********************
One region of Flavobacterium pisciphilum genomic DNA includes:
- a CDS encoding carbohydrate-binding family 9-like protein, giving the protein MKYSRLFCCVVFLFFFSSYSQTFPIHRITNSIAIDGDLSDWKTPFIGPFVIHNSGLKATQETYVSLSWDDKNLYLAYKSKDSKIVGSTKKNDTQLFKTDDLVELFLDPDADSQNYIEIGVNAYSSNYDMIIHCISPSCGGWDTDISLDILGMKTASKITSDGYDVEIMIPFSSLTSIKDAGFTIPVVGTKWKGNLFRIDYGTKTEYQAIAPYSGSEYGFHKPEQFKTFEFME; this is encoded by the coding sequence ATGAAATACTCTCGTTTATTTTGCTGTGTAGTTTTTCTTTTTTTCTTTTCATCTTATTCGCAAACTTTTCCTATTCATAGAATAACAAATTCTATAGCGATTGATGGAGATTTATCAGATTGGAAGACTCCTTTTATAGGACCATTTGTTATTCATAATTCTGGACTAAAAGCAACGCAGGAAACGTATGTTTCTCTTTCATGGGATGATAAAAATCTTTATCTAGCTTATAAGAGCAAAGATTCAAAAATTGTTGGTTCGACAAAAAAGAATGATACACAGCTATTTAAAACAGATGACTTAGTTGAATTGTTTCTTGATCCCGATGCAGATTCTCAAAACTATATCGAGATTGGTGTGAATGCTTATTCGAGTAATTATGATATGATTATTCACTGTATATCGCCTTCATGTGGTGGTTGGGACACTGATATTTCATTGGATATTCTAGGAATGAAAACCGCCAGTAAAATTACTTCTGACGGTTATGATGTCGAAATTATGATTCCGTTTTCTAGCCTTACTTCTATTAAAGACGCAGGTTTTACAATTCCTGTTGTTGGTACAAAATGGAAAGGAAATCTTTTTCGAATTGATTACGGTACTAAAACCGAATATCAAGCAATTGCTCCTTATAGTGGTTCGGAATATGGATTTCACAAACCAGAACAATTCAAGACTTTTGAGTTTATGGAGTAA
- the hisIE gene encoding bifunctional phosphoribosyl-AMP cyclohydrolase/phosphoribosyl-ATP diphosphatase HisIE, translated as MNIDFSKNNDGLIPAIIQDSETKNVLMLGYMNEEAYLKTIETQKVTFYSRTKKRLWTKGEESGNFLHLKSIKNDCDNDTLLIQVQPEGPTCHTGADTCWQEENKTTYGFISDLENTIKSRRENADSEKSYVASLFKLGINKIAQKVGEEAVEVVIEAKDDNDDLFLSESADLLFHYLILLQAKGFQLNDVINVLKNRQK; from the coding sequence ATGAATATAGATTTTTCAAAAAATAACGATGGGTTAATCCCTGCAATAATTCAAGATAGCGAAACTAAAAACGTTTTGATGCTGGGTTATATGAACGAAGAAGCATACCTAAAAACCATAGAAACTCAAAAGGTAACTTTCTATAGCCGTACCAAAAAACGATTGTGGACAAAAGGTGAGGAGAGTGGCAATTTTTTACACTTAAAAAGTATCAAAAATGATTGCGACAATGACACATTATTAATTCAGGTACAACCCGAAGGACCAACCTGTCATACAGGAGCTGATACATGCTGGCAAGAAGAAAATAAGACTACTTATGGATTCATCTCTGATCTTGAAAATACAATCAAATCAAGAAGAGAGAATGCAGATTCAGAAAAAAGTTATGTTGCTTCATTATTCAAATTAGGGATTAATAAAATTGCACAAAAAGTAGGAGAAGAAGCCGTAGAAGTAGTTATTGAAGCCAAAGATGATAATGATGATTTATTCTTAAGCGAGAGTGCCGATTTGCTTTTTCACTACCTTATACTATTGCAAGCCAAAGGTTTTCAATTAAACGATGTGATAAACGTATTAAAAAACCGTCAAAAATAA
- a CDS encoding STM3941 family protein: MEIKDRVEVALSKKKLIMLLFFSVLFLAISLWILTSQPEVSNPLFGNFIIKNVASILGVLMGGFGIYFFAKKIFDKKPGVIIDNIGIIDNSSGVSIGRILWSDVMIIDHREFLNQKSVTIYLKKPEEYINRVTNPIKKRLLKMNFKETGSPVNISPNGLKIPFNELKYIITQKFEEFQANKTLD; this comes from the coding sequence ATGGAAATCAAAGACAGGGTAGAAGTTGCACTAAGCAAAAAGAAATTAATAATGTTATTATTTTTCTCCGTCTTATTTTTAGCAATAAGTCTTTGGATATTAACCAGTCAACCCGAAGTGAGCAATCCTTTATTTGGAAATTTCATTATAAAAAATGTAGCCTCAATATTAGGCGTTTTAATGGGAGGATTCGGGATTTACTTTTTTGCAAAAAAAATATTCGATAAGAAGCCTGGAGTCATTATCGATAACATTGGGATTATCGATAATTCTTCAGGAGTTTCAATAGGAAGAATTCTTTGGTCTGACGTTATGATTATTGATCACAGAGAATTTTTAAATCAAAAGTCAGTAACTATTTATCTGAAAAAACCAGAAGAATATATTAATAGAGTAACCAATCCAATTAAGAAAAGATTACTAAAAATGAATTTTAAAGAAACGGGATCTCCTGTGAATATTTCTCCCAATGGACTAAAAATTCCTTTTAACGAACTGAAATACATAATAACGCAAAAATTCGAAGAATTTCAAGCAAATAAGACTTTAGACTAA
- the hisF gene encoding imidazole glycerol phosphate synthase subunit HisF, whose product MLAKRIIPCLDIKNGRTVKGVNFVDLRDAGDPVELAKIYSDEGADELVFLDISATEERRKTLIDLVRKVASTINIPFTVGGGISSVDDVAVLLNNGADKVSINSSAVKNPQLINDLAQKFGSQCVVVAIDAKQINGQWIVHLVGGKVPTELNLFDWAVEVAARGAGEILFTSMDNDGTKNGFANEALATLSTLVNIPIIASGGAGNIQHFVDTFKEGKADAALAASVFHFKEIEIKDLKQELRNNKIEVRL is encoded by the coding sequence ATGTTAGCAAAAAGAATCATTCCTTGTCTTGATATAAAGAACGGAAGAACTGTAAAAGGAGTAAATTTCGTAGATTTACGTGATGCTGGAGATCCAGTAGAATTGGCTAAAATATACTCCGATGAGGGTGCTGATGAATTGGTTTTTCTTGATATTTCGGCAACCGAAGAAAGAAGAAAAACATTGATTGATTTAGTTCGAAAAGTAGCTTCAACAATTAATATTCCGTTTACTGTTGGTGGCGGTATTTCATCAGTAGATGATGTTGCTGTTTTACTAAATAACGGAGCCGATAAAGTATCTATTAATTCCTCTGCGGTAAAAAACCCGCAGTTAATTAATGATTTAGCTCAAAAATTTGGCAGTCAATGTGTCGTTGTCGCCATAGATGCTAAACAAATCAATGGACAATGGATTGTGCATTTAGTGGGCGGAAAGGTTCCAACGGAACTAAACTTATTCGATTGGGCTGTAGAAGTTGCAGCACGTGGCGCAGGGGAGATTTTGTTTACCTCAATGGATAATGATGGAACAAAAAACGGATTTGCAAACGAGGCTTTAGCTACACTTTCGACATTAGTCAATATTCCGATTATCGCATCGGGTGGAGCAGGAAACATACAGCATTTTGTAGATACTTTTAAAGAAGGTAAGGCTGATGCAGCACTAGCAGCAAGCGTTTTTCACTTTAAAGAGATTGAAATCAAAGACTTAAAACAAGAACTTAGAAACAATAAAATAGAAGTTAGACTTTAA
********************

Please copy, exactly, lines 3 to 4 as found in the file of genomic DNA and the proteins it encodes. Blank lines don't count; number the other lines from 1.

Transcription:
- the hisIE gene encoding bifunctional phosphoribosyl-AMP cyclohydrolase/phosphoribosyl-ATP diphosphatase HisIE, translated as MNIDFSKNNDGLIPAIIQDSETKNVLMLGYMNEEAYLKTIETQKVTFYSRTKKRLWTKGEESGNFLHLKSIKNDCDNDTLLIQVQPEGPTCHTGADTCWQEENKTTYGFISDLENTIKSRRENADSEKSYVASLFKLGINKIAQKVGEEAVEVVIEAKDDNDDLFLSESADLLFHYLILLQAKGFQLNDVINVLKNRQK; from the coding sequence ATGAATATAGATTTTTCAAAAAATAACGATGGGTTAATCCCTGCAATAATTCAAGATAGCGAAACTAAAAACGTTTTGATGCTGGGTTATATGAACGAAGAAGCATACCTAAAAACCATAGAAACTCAAAAGGTAACTTTCTATAGCCGTACCAAAAAACGATTGTGGACAAAAGGTGAGGAGAGTGGCAATTTTTTACACTTAAAAAGTATCAAAAATGATTGCGACAATGACACATTATTAATTCAGGTACAACCCGAAGGACCAACCTGTCATACAGGAGCTGATACATGCTGGCAAGAAGAAAATAAGACTACTTATGGATTCATCTCTGATCTTGAAAATACAATCAAATCAAGAAGAGAGAATGCAGATTCAGAAAAAAGTTATGTTGCTTCATTATTCAAATTAGGGATTAATAAAATTGCACAAAAAGTAGGAGAAGAAGCCGTAGAAGTAGTTATTGAAGCCAAAGATGATAATGATGATTTATTCTTAAGCGAGAGTGCCGATTTGCTTTTTCACTACCTTATACTATTGCAAGCCAAAGGTTTTCAATTAAACGATGTGATAAACGTATTAAAAAACCGTCAAAAATAA
- a CDS encoding STM3941 family protein: MEIKDRVEVALSKKKLIMLLFFSVLFLAISLWILTSQPEVSNPLFGNFIIKNVASILGVLMGGFGIYFFAKKIFDKKPGVIIDNIGIIDNSSGVSIGRILWSDVMIIDHREFLNQKSVTIYLKKPEEYINRVTNPIKKRLLKMNFKETGSPVNISPNGLKIPFNELKYIITQKFEEFQANKTLD; this comes from the coding sequence ATGGAAATCAAAGACAGGGTAGAAGTTGCACTAAGCAAAAAGAAATTAATAATGTTATTATTTTTCTCCGTCTTATTTTTAGCAATAAGTCTTTGGATATTAACCAGTCAACCCGAAGTGAGCAATCCTTTATTTGGAAATTTCATTATAAAAAATGTAGCCTCAATATTAGGCGTTTTAATGGGAGGATTCGGGATTTACTTTTTTGCAAAAAAAATATTCGATAAGAAGCCTGGAGTCATTATCGATAACATTGGGATTATCGATAATTCTTCAGGAGTTTCAATAGGAAGAATTCTTTGGTCTGACGTTATGATTATTGATCACAGAGAATTTTTAAATCAAAAGTCAGTAACTATTTATCTGAAAAAACCAGAAGAATATATTAATAGAGTAACCAATCCAATTAAGAAAAGATTACTAAAAATGAATTTTAAAGAAACGGGATCTCCTGTGAATATTTCTCCCAATGGACTAAAAATTCCTTTTAACGAACTGAAATACATAATAACGCAAAAATTCGAAGAATTTCAAGCAAATAAGACTTTAGACTAA